The RMTAO and CMTO relationship

Collegial, sometimes adversarial, yet collectively beneficial
Don Quinn Dillon
July 18, 2017
By
As a massage therapist, I appreciate and benefit from the relationship between our professional association and our regulatory body.

Recently the College of Massage Therapists of Ontario (CMTO) polled registered massage therapists in the province in anticipation of the implications of Bill 87: Protecting Patients Act, 2017. The CMTO solicited feedback on draft Standard changes particular to maintaining boundaries, the use of video recording devices in session space, "sensitive areas", receiving gifts from clients/patients, and mandatory reporting. By surveying, the CMTO gathered feedback from RMTs on draft Standards, providing them opportunity to reflect upon – and counter if necessary – these proposed Standards. Further, RMTs would benefit from discussion amongst the professional community on social media how these proposed Standards would affect them.

Not surprising, the proposed Standards generated lively discussion and debate in social media. Many believed the Standards were oppressive, regressive and imposing on the very nature of the way RMTs deliver care. Some RMTs posed the concern that such Standards would sexualize areas like the buttocks or chest wall, stating written consent was both ineffective in addressing sexual abuse and generating unhelpful public scrutiny in demanding written consent for the assessment and treatment of such areas. These RMTs referred to the actual Bill 87, and pointed out requirements for consent were not increased over previous rigorous requirements RMTs already adhere to.

In the context of this dialogue arose a more insidious perspective perhaps many RMTs share : that the regulatory body appears authoritarian and imposing. RMTs may fear drastic changes they can't react to effectively, unreasonable demands on the way we practice, and the application of punitive measures if we don't comply. Our relationship to the regulatory body may feel impersonal and provocative, analogous to a strained parent/child relationship.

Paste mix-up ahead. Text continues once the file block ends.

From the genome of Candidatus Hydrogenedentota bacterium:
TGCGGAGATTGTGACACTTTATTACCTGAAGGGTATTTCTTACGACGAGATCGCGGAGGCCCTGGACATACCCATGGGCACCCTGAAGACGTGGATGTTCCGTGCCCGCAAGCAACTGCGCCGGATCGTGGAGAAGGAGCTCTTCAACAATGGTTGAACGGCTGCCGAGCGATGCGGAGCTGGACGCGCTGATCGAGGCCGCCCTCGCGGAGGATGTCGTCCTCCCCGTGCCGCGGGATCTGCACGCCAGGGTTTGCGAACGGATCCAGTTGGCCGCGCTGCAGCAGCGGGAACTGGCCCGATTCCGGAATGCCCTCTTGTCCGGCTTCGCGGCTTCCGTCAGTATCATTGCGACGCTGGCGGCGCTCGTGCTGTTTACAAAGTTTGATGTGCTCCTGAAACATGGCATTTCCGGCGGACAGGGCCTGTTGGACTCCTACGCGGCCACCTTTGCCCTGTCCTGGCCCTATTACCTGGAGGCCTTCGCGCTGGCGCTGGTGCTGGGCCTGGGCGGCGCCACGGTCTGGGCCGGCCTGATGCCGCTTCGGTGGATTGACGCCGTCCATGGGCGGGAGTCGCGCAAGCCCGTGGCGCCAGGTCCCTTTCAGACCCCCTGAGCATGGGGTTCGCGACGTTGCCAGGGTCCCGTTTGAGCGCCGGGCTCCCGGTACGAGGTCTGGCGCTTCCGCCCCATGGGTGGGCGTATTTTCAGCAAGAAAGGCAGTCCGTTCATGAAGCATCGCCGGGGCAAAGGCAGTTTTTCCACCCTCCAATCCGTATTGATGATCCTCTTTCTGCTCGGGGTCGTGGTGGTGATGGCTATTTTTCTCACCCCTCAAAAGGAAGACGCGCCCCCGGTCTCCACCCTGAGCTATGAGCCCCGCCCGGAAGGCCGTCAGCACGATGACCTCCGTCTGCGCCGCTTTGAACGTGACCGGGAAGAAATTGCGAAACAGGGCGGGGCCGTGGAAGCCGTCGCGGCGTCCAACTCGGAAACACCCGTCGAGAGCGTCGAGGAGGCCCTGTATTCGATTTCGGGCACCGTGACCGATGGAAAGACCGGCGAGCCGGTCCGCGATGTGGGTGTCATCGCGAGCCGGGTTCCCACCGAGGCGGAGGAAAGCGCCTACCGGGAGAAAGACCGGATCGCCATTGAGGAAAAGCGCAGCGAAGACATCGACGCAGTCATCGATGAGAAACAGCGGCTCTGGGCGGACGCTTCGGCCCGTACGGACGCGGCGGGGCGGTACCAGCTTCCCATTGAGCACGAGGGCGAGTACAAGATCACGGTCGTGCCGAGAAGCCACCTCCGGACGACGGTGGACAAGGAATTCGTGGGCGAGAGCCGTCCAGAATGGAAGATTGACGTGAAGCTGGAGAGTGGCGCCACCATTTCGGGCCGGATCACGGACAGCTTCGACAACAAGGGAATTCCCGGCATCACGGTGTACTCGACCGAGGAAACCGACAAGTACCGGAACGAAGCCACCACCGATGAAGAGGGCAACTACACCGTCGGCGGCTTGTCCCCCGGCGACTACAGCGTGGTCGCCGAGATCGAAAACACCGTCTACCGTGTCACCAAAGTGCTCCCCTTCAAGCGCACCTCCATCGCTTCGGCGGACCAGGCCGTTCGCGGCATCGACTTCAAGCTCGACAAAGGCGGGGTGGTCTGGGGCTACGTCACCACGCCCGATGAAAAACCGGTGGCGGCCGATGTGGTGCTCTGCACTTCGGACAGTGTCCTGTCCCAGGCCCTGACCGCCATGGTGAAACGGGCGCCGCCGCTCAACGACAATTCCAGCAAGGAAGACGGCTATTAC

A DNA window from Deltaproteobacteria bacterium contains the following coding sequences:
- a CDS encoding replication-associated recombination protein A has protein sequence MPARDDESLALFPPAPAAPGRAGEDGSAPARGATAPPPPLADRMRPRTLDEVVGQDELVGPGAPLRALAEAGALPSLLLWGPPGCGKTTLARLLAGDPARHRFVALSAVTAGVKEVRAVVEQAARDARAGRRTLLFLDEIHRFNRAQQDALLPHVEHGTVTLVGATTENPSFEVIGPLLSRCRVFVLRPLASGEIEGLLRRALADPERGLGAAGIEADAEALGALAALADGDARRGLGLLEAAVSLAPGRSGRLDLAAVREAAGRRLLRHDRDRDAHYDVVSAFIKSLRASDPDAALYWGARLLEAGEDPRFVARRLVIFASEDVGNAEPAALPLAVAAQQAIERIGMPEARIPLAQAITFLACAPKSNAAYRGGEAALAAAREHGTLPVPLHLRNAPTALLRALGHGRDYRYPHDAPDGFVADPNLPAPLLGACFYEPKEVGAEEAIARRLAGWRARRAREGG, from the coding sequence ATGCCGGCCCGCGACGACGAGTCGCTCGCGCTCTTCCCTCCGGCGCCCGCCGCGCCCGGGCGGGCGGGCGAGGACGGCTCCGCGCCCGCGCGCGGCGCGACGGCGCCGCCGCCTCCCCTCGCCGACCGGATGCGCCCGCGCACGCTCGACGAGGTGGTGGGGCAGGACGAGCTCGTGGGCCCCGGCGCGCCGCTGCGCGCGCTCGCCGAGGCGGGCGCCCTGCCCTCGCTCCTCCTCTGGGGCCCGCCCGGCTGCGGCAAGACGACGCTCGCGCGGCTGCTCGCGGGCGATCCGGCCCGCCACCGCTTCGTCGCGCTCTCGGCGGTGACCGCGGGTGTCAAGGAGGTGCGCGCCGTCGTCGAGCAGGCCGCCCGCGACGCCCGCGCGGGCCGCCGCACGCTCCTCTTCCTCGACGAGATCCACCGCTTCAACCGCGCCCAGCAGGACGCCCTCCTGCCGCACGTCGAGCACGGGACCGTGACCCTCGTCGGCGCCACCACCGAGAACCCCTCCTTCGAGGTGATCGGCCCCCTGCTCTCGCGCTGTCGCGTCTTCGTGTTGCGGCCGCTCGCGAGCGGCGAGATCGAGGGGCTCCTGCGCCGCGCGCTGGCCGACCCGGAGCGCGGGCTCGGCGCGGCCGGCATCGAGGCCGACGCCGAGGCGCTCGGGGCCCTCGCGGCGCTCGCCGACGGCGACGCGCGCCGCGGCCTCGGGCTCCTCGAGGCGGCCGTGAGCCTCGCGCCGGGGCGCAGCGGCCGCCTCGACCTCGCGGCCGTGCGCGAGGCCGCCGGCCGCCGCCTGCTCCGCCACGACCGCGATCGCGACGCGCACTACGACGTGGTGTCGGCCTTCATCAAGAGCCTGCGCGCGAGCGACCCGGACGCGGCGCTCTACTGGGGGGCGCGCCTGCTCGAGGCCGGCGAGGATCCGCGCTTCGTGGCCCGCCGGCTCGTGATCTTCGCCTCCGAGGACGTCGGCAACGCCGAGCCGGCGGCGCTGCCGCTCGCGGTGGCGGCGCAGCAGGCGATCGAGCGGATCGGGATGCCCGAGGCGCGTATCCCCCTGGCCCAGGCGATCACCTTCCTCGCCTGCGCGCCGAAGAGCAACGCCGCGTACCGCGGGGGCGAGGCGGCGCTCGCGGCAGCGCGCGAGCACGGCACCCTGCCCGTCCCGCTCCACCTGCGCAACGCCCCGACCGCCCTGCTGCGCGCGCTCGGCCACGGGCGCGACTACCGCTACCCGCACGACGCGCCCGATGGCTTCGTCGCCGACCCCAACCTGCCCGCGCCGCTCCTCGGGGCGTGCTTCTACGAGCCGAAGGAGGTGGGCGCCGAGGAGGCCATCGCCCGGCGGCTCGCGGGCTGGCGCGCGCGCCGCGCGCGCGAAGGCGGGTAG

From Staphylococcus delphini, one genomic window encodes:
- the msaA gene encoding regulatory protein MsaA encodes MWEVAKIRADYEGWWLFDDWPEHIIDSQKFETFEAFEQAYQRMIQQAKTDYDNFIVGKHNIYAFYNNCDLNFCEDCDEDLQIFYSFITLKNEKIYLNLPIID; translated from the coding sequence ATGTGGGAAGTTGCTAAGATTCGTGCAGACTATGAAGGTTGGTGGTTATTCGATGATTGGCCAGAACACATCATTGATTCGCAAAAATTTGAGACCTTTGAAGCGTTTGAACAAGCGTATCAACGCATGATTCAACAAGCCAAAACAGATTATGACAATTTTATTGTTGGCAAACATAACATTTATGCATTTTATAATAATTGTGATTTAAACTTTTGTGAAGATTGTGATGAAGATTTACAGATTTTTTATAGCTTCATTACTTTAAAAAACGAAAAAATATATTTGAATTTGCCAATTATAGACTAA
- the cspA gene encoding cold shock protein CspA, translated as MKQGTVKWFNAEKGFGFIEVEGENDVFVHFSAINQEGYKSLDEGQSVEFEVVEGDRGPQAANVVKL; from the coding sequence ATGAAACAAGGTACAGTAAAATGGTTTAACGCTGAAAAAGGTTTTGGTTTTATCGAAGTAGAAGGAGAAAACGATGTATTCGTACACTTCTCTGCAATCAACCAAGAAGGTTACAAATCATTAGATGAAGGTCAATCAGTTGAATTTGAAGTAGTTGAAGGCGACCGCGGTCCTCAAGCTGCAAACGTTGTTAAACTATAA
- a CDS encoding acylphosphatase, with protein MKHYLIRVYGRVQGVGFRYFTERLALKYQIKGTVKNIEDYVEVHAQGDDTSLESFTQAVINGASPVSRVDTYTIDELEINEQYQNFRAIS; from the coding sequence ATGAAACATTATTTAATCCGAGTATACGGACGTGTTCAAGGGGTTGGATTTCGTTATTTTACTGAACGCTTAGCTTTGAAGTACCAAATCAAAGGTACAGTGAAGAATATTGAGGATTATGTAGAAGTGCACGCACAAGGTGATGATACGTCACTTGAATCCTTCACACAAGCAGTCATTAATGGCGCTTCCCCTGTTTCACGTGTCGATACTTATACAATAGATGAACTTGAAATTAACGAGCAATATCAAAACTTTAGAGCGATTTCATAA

Yet, by surveying, the CMTO demonstrated they care about what RMTs think. I sympathize with the CMTO, as it is in a tough position. Its mandate is to protect the public, respond to regulatory changes imposed by government, and then interpret the regulations and design Standards and Polices to assist RMTs in adopting the changes. The CMTO helps us remain compliant and stay out of trouble, what's likely a thankless job.

I don't believe the CMTO's mandate to "protect the public" makes them unempathetic to the real challenges RMTs face in adopting new Standards, policies and guidelines. I have observed the CMTO take great measure to help RMTs adopt and work with new regulations, of which there have been many.

Since the Regulated Health Professions Act (1991), the CMTO has had to interpret and help RMTs incorporate the Massage Therapy Act, the Health Care Consent Act, Personal Information Protection and Electronics Document Act (PIPEDA) and the subsequent Personal Health Information Protection Act (PHIPA). The proposed Protecting Patients Act, 2017 is just one in a long series of regulations the CMTO must process, in consideration of RMTs in Ontario.

I appreciate the role of our regulatory body, and try to imagine my life as a practitioner if there wasn't a regulatory body mediating between myself and government. I would personally have to do the reading of regulations, interpreting and adopting as much as possible, likely requiring legal counsel for the process. No, thank you.

The RMTAO responded to the CMTO formally with tangible and assertive feedback representing the concerns of its members. The RMTAO is our professional association, and represents the interests of its members to government (Ministry of Health, funding, services tax), to insurers (working relations, preventing fraud, access to care via employee benefit plans), gatekeeper health disciplines (who authorize our treatment plans) and the public and media (perception, efficacy, utilization of services). That's a big advocacy portfolio to balance, and the RMTAO has done it increasingly well over the years.

The RMTAO consistently represents the profession well and delivers valuable services to its members. It has captured almost half of all active RMTs in Ontario as members, with an impressive membership of students in the various RMT programs. As RMTAO membership grows, it will cultivate increasing resources to leverage and represent the common interests of RMTs across Ontario.

The relationship between the RMTAO and CMTO is based on shared interests – the cultivation and advancement of the massage therapy profession in Ontario – although their mandates differ somewhat. While the relationship is naturally formal, it is occasionally tenuous – perhaps even adversarial – and this tension is necessary and important to addressing the salient issues of the profession.

Like the body that uses tensional forces to generate fluid, graceful and functional movement, a tenuous relationship produces a robust, responsive body that weathers threat to balance and coordination.

As RMTs we all benefit from the dynamic between the RMTAO and CMTO. It's in our collective interest that this relationship remains congenial, truthful and ever evolving. I feel grateful and fortunate for this tension between key decision-makers of our profession.

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